Letter: GSA Needs More Transparency

It’s been almost six months since the present Graduate Student Association team took office, and they should have overcome their learning curve by now.

Council meetings, which weren’t initially announced to members, are now being announced. There has been more transparency in council affairs. However a lot still needs to be done.

There has been a lack of transparency in the finances of the association. The members haven’t received any financial statements for the 2016-2017 period. No financial statements were presented at the last General Assembly despite a bylaw requiring it. The last assembly was held on Nov. 7, the same day Concordia’s fall 2016 convocation ceremonies took place.

Recent bylaw changes mandated that the GSA have compulsory audits. It is unclear if an auditor has been appointed for the 2016-2017 year because no auditor was presented to members at the last Assembly.

A petition of members aiming to prevent directors from holding GSA staff positions was not presented at this assembly. It might not be possible for directors to objectively hold executives accountable if executives who they oversee, and who approve their monthly bursary payments, are offering them temporary jobs.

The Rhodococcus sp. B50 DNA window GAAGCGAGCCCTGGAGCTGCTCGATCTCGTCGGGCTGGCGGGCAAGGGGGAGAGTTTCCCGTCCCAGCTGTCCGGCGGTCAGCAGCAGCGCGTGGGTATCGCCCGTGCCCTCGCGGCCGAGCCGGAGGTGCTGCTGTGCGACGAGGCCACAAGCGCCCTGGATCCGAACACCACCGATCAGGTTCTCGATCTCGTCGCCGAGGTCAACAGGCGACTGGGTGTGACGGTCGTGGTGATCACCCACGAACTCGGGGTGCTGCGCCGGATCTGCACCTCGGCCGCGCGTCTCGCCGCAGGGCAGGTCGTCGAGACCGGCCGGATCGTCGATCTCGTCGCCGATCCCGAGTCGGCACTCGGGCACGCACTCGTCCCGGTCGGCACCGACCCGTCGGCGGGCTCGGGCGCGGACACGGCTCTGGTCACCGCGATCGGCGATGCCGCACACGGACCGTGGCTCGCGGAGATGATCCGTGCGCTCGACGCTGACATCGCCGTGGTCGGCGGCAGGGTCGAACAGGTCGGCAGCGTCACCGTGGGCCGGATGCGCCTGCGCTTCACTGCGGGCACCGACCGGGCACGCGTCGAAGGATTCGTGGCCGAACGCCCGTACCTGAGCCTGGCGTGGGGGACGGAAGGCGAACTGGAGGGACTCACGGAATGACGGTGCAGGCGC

The removal of the Canadian Federation of Students and the CFS-Quebec component from the GSA member fees were not included in the agenda of the last assembly.

An amount of $14.04 ($6.84 for the CFS plus $7.20 for the CFS-Q) was maintained as part of the GSA fee meant to pay legal expenses to defend CFS and CFS-Q lawsuits. These cases have both been concluded.

There was previously an attempt to convert the GSA advocacy fee levy to part of the GSA fees without a referendum. GSA has been collecting an advocacy fee levy from Graduate Students for the GSA advocacy centre, which has not been functional.

The Concordia Student Union Advocacy Centre now provides advocacy services to graduate students.

The GSA plans to introduce bylaw changes in the next general assembly. The proposed changes are unclear, because members have not been informed of the bylaw committee meetings, and their minutes have not been made available to members.

An attempt was previously made to introduce bylaw changes to make it possible for non-GSA members to hold permanent staff positions.

GSA directors should do more to enforce the bylaws of the GSA and advocate for GSA members. GSA’s problems would not be solved by deleting articles, which help ensure accountability, or adding articles, which may not be necessary.

—Alex Ocheoha, former GSA President and Link contributor